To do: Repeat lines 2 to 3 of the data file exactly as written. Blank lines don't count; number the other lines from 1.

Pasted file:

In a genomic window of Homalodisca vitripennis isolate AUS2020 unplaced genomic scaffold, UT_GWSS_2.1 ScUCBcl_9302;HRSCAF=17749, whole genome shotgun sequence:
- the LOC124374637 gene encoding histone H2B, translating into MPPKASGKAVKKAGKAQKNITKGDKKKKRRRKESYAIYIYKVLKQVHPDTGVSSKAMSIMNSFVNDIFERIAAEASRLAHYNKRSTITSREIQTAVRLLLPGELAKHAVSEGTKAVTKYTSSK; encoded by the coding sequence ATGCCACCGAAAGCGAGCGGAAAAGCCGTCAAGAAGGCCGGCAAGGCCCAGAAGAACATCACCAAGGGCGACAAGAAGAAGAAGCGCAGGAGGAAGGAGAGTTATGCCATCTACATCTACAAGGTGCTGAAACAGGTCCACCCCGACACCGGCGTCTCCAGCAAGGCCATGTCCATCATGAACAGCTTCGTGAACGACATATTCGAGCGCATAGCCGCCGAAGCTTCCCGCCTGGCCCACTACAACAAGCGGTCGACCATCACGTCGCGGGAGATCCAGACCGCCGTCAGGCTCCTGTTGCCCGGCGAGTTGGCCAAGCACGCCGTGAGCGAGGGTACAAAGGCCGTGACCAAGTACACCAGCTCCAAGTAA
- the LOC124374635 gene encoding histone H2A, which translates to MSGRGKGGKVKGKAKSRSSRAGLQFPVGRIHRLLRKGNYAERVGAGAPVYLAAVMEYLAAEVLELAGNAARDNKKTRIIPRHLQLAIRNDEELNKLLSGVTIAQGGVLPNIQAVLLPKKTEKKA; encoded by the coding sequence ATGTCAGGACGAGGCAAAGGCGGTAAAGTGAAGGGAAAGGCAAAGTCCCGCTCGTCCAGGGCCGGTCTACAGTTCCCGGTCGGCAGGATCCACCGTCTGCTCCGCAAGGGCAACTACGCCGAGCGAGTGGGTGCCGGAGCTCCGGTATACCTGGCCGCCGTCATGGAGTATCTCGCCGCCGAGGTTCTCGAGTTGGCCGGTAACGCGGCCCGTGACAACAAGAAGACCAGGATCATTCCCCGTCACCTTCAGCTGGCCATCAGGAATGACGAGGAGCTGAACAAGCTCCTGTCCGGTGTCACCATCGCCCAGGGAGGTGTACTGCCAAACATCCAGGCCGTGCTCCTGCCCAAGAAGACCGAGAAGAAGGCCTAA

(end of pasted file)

- the LOC124374637 gene encoding histone H2B, translating into MPPKASGKAVKKAGKAQKNITKGDKKKKRRRKESYAIYIYKVLKQVHPDTGVSSKAMSIMNSFVNDIFERIAAEASRLAHYNKRSTITSREIQTAVRLLLPGELAKHAVSEGTKAVTKYTSSK; encoded by the coding sequence ATGCCACCGAAAGCGAGCGGAAAAGCCGTCAAGAAGGCCGGCAAGGCCCAGAAGAACATCACCAAGGGCGACAAGAAGAAGAAGCGCAGGAGGAAGGAGAGTTATGCCATCTACATCTACAAGGTGCTGAAACAGGTCCACCCCGACACCGGCGTCTCCAGCAAGGCCATGTCCATCATGAACAGCTTCGTGAACGACATATTCGAGCGCATAGCCGCCGAAGCTTCCCGCCTGGCCCACTACAACAAGCGGTCGACCATCACGTCGCGGGAGATCCAGACCGCCGTCAGGCTCCTGTTGCCCGGCGAGTTGGCCAAGCACGCCGTGAGCGAGGGTACAAAGGCCGTGACCAAGTACACCAGCTCCAAGTAA
- the LOC124374635 gene encoding histone H2A, which translates to MSGRGKGGKVKGKAKSRSSRAGLQFPVGRIHRLLRKGNYAERVGAGAPVYLAAVMEYLAAEVLELAGNAARDNKKTRIIPRHLQLAIRNDEELNKLLSGVTIAQGGVLPNIQAVLLPKKTEKKA; encoded by the coding sequence ATGTCAGGACGAGGCAAAGGCGGTAAAGTGAAGGGAAAGGCAAAGTCCCGCTCGTCCAGGGCCGGTCTACAGTTCCCGGTCGGCAGGATCCACCGTCTGCTCCGCAAGGGCAACTACGCCGAGCGAGTGGGTGCCGGAGCTCCGGTATACCTGGCCGCCGTCATGGAGTATCTCGCCGCCGAGGTTCTCGAGTTGGCCGGTAACGCGGCCCGTGACAACAAGAAGACCAGGATCATTCCCCGTCACCTTCAGCTGGCCATCAGGAATGACGAGGAGCTGAACAAGCTCCTGTCCGGTGTCACCATCGCCCAGGGAGGTGTACTGCCAAACATCCAGGCCGTGCTCCTGCCCAAGAAGACCGAGAAGAAGGCCTAA